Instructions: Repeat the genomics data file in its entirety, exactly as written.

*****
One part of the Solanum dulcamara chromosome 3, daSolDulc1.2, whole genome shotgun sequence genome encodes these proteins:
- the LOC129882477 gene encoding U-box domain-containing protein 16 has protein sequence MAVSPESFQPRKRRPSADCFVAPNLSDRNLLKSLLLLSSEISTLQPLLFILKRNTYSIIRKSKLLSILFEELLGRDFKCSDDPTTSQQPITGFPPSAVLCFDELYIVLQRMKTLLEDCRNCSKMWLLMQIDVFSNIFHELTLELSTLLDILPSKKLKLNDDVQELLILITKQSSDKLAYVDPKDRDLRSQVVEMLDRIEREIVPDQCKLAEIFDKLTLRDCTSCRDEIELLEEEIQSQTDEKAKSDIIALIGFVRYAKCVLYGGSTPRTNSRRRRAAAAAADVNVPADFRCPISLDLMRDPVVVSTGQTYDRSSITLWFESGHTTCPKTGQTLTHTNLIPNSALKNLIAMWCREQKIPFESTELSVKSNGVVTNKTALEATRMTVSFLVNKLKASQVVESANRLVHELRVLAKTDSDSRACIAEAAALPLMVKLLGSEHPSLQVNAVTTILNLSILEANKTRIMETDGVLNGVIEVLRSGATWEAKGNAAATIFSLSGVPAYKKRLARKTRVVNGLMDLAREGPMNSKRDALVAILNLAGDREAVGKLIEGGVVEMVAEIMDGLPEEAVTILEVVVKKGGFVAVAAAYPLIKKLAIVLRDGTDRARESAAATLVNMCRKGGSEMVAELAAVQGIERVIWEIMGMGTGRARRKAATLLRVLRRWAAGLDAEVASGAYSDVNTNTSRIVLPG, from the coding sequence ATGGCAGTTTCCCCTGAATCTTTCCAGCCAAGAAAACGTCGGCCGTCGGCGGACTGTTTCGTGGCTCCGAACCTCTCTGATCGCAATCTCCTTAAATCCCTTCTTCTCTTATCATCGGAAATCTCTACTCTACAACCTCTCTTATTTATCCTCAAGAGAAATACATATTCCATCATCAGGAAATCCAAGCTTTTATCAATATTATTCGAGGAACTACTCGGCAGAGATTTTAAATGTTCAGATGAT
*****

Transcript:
One part of the Solanum dulcamara chromosome 3, daSolDulc1.2, whole genome shotgun sequence genome encodes these proteins:
- the LOC129882477 gene encoding U-box domain-containing protein 16 has protein sequence MAVSPESFQPRKRRPSADCFVAPNLSDRNLLKSLLLLSSEISTLQPLLFILKRNTYSIIRKSKLLSILFEELLGRDFKCSDDPTTSQQPITGFPPSAVLCFDELYIVLQRMKTLLEDCRNCSKMWLLMQIDVFSNIFHELTLELSTLLDILPSKKLKLNDDVQELLILITKQSSDKLAYVDPKDRDLRSQVVEMLDRIEREIVPDQCKLAEIFDKLTLRDCTSCRDEIELLEEEIQSQTDEKAKSDIIALIGFVRYAKCVLYGGSTPRTNSRRRRAAAAAADVNVPADFRCPISLDLMRDPVVVSTGQTYDRSSITLWFESGHTTCPKTGQTLTHTNLIPNSALKNLIAMWCREQKIPFESTELSVKSNGVVTNKTALEATRMTVSFLVNKLKASQVVESANRLVHELRVLAKTDSDSRACIAEAAALPLMVKLLGSEHPSLQVNAVTTILNLSILEANKTRIMETDGVLNGVIEVLRSGATWEAKGNAAATIFSLSGVPAYKKRLARKTRVVNGLMDLAREGPMNSKRDALVAILNLAGDREAVGKLIEGGVVEMVAEIMDGLPEEAVTILEVVVKKGGFVAVAAAYPLIKKLAIVLRDGTDRARESAAATLVNMCRKGGSEMVAELAAVQGIERVIWEIMGMGTGRARRKAATLLRVLRRWAAGLDAEVASGAYSDVNTNTSRIVLPG, from the coding sequence ATGGCAGTTTCCCCTGAATCTTTCCAGCCAAGAAAACGTCGGCCGTCGGCGGACTGTTTCGTGGCTCCGAACCTCTCTGATCGCAATCTCCTTAAATCCCTTCTTCTCTTATCATCGGAAATCTCTACTCTACAACCTCTCTTATTTATCCTCAAGAGAAATACATATTCCATCATCAGGAAATCCAAGCTTTTATCAATATTATTCGAGGAACTACTCGGCAGAGATTTTAAATGTTCAGATGAT